Breast cancer is one of the most common causes of cancer deaths among women worldwide. Partial mastectomies with breast conserving therapy or complete removal of the female breast with mastectomies leave disfiguring defects. In the past breast reconstruction was not widely offered after breast cancer surgery. This has fortunately changed and in our breast center in Cape Town we not only offer breast reconstruction to all our breast cancer patients but we do most reconstructions immediate in the same session together with the mastectomy. There are different approaches to remove breast cancer surgically which needs to determined for each patient individually depending on the type and stage of the disease. This can vary from simple tumor excision to a full mastectomy.
The removal of the whole breast can include the breast tissue and overlying skin, this is a simple mastectomy or a modified radical mastectomy, if an axillary dissection and removal of lymph nodes is performed simultaneously.
The draining lymph nodes in the axilla are in most cases just sampled with a sentinel lymph node biopsy. If only the nipple and areola is removed but the skin retained, we call it a skin sparing mastectomy. In some instances even the nipple can be spared, if considered safe in oncologic terms. This is called a nipple sparing mastectomy. We are performing breast reconstruction procedures on a weekly and sometimes daily basis and we have become a referral centre for breast reconstruction surgery.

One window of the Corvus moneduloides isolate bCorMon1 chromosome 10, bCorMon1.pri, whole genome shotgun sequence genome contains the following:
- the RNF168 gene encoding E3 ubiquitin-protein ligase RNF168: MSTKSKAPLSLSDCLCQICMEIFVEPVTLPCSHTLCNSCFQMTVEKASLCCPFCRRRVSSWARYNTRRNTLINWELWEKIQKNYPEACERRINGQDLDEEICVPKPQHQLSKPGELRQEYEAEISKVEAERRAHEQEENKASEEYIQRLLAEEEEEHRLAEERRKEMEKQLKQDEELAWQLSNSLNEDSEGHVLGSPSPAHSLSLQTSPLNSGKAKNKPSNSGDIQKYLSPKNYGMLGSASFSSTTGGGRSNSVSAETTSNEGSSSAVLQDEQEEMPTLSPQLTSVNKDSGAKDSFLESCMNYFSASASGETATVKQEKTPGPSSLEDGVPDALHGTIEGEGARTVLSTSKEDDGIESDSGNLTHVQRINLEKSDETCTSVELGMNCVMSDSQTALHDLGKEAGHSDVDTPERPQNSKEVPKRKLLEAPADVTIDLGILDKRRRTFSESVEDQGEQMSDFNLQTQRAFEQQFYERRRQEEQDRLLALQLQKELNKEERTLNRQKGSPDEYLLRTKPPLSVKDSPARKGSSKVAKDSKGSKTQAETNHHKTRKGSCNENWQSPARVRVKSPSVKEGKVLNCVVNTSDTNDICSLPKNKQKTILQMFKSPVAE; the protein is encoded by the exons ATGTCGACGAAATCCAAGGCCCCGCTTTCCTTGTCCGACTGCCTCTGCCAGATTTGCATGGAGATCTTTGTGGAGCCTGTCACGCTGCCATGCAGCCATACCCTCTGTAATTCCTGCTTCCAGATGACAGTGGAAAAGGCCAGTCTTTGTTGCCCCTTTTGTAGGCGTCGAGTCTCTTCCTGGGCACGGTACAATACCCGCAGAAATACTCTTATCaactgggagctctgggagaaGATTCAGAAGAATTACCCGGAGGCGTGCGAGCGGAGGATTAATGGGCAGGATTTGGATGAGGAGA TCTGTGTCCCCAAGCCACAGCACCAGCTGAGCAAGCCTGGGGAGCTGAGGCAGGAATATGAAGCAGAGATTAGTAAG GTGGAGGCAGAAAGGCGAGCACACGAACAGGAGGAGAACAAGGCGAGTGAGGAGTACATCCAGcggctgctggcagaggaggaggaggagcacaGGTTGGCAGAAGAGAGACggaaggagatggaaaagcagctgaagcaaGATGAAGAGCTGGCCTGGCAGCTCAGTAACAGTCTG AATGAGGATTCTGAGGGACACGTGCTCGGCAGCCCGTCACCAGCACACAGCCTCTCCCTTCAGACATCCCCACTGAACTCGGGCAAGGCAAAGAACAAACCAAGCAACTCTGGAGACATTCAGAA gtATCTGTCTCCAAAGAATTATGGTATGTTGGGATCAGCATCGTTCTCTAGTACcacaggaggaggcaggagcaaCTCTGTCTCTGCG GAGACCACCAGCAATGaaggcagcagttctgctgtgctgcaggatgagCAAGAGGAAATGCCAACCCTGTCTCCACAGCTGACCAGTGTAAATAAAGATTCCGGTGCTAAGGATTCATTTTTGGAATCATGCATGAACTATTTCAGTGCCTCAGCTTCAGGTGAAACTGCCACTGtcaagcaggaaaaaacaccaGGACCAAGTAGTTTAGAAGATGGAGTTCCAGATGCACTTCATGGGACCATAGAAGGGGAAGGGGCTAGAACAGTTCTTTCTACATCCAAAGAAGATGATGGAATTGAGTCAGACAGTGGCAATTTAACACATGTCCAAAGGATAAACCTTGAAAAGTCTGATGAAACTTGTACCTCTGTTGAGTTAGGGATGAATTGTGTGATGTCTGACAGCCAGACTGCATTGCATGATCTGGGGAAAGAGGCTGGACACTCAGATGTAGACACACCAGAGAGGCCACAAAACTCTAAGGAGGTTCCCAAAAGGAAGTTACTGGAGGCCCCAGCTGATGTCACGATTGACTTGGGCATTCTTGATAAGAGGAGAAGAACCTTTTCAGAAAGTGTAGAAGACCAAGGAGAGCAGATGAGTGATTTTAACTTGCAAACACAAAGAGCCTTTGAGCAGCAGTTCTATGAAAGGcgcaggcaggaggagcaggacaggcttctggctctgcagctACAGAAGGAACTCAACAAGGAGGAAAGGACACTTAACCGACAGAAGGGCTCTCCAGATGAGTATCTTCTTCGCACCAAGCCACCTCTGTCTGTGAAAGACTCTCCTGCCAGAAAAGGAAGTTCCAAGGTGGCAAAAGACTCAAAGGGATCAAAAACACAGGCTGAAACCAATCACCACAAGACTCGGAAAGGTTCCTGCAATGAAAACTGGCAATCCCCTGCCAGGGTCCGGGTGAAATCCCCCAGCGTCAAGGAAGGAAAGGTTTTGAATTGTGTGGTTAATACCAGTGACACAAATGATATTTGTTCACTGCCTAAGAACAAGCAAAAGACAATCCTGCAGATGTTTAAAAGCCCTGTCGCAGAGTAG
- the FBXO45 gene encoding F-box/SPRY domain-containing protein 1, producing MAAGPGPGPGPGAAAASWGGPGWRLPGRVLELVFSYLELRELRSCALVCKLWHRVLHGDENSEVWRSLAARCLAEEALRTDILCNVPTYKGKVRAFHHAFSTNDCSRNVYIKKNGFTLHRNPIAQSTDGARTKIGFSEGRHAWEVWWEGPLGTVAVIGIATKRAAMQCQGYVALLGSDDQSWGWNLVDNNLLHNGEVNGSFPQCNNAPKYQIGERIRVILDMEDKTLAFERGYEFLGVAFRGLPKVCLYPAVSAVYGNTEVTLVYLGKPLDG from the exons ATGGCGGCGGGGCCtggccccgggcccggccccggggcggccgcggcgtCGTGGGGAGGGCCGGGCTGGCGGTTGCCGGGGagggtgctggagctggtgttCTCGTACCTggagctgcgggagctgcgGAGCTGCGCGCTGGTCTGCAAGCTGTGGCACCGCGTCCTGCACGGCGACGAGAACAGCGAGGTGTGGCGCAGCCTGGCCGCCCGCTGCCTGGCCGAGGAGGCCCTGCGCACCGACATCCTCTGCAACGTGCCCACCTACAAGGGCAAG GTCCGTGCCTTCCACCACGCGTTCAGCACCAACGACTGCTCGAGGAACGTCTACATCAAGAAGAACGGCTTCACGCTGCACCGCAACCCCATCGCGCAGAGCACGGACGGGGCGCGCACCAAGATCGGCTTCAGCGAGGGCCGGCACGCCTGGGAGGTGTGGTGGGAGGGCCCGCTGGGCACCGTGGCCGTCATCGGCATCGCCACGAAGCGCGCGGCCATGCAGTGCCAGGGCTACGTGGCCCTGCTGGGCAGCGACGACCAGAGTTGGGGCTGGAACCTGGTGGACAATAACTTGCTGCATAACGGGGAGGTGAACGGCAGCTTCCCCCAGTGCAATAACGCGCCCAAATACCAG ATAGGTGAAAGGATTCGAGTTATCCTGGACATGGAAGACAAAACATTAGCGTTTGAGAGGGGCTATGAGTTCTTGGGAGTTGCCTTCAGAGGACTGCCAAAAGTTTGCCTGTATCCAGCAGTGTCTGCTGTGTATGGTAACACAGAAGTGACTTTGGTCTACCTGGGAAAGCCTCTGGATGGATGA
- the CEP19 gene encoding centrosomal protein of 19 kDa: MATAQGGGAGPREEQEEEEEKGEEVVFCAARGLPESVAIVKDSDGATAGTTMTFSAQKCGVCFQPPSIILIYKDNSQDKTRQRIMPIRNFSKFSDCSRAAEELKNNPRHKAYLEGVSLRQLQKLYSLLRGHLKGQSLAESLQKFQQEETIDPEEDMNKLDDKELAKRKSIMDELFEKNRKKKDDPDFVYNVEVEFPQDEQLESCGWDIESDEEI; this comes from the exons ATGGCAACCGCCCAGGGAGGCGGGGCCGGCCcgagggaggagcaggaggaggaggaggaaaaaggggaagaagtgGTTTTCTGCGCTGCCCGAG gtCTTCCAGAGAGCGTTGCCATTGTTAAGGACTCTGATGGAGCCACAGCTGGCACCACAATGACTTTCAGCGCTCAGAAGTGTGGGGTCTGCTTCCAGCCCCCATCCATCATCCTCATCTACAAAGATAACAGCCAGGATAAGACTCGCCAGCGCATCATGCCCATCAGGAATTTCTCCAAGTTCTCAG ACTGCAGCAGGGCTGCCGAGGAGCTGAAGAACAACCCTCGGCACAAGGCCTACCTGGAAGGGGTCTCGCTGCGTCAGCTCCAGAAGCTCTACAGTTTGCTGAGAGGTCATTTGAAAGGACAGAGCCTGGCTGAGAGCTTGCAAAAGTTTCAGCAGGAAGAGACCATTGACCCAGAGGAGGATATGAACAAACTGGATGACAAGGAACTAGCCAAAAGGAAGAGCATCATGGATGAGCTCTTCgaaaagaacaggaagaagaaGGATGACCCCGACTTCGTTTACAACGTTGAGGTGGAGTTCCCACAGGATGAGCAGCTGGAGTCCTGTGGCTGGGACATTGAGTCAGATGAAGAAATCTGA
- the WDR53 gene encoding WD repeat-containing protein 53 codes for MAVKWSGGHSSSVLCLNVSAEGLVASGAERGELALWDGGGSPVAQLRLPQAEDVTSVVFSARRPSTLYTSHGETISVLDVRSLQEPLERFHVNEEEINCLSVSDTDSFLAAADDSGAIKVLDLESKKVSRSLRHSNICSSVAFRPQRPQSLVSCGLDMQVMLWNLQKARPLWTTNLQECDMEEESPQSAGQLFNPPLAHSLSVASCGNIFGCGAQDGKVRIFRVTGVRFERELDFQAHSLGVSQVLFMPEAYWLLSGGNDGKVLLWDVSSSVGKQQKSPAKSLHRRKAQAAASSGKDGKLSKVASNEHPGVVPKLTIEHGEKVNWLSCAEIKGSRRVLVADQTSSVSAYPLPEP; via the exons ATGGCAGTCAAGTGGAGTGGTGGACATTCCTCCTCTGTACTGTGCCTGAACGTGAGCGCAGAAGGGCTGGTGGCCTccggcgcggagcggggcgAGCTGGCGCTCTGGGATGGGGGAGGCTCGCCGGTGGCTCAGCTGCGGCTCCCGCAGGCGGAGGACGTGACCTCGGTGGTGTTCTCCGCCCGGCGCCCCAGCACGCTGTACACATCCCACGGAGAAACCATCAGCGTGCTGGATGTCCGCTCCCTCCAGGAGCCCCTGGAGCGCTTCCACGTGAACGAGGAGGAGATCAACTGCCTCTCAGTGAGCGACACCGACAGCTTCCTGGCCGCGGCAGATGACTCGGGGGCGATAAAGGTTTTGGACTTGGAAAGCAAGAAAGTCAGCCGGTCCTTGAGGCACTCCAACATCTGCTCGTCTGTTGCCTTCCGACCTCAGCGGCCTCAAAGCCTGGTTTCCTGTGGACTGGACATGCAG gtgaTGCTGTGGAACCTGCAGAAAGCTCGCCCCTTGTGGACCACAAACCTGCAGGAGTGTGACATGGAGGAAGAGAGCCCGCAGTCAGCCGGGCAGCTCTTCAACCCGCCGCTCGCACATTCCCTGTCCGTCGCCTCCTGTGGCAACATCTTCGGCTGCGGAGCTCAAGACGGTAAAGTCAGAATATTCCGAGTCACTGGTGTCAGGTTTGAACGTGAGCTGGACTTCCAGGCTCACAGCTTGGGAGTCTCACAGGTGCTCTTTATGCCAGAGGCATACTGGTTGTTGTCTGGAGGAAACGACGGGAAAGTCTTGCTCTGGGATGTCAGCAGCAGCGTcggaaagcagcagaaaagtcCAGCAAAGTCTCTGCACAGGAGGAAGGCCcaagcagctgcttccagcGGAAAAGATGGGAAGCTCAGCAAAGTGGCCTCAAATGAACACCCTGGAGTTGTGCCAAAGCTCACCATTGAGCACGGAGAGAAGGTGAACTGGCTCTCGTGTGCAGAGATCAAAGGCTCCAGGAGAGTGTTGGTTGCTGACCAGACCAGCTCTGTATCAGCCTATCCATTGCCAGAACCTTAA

Reconstruction after partial mastectomy / Tumor excision
Breast conserving therapy or partial mastectomy according to specific indications is performed in about 60 – 70% of cases. In these patients a partial mastectomy or lumpectomy is performed and the reconstruction is done immediately if necessary. Most lumpectomies can be done without reconstruction if the defect is small and leaves an inconspicuous defect. If reconstruction is performed immediately during the same procedure as the lumpectomy or partial mastectomy it is called oncoplastic surgery. Typically, the remaining breast tissue gets rearranged on the affected side to give the breast an acceptable and natural looking shape. Simultaneously the other breast gets reduced or lifted to match the reconstructed side. If lumpectomies or tumor excisions are done without immediate reconstruction and they cause asymmetry or contour defect it can be corrected at a later stage by fat grafting or small tissue rearrangements.
Implant / Expander Reconstruction
Implant reconstruction can be performed immediately if there is sufficient skin available to insert a breast implant underneath. The breast implant can be placed subcutaneously, if the amount of skin is sufficient and thick enough to obtain a satisfactory result.
If the skin flap is very thin after the mastectomy it might in isolated circumstances be necessary to place the implant behind the pectoral muscle and sometimes a mesh or acellular dermal matrix is used to keep the muscle in position and to cover the lower and outer part of the implant under the skin.
In a few selected cases we can perform a delayed reconstruction with a breast implant without stretching the skin with a tissue expander beforehand. This option depends on the skin quality and quantity.